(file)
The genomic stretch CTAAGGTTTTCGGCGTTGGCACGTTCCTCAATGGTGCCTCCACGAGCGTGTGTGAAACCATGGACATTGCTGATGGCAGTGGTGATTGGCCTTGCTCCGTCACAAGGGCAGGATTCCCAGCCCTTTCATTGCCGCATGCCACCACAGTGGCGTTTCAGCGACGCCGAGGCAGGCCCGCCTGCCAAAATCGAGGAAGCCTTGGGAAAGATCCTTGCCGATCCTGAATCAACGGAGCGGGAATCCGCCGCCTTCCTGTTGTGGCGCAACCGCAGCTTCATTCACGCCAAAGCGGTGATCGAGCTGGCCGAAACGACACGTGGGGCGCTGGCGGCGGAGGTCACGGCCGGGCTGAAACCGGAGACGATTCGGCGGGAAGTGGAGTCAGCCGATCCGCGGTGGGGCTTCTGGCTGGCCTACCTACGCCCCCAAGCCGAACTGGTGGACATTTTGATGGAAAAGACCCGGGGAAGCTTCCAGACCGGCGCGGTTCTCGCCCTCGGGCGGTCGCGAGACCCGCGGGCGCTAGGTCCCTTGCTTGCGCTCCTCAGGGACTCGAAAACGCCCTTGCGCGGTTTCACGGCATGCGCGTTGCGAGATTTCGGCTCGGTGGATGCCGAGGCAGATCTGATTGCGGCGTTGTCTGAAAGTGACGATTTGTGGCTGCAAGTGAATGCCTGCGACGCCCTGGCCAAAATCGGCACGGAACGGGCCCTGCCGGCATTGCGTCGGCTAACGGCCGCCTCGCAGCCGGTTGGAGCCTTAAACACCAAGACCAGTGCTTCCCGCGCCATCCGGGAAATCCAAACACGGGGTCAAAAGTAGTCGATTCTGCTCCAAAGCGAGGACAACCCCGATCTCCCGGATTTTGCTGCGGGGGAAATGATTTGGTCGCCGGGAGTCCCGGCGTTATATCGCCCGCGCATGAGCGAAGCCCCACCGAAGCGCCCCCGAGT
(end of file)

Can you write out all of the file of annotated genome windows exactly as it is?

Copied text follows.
The genomic stretch CTAAGGTTTTCGGCGTTGGCACGTTCCTCAATGGTGCCTCCACGAGCGTGTGTGAAACCATGGACATTGCTGATGGCAGTGGTGATTGGCCTTGCTCCGTCACAAGGGCAGGATTCCCAGCCCTTTCATTGCCGCATGCCACCACAGTGGCGTTTCAGCGACGCCGAGGCAGGCCCGCCTGCCAAAATCGAGGAAGCCTTGGGAAAGATCCTTGCCGATCCTGAATCAACGGAGCGGGAATCCGCCGCCTTCCTGTTGTGGCGCAACCGCAGCTTCATTCACGCCAAAGCGGTGATCGAGCTGGCCGAAACGACACGTGGGGCGCTGGCGGCGGAGGTCACGGCCGGGCTGAAACCGGAGACGATTCGGCGGGAAGTGGAGTCAGCCGATCCGCGGTGGGGCTTCTGGCTGGCCTACCTACGCCCCCAAGCCGAACTGGTGGACATTTTGATGGAAAAGACCCGGGGAAGCTTCCAGACCGGCGCGGTTCTCGCCCTCGGGCGGTCGCGAGACCCGCGGGCGCTAGGTCCCTTGCTTGCGCTCCTCAGGGACTCGAAAACGCCCTTGCGCGGTTTCACGGCATGCGCGTTGCGAGATTTCGGCTCGGTGGATGCCGAGGCAGATCTGATTGCGGCGTTGTCTGAAAGTGACGATTTGTGGCTGCAAGTGAATGCCTGCGACGCCCTGGCCAAAATCGGCACGGAACGGGCCCTGCCGGCATTGCGTCGGCTAACGGCCGCCTCGCAGCCGGTTGGAGCCTTAAACACCAAGACCAGTGCTTCCCGCGCCATCCGGGAAATCCAAACACGGGGTCAAAAGTAGTCGATTCTGCTCCAAAGCGAGGACAACCCCGATCTCCCGGATTTTGCTGCGGGGGAAATGATTTGGTCGCCGGGAGTCCCGGCGTTATATCGCCCGCGCATGAGCGAAGCCCCACCGAAGCGCCCCCGAGT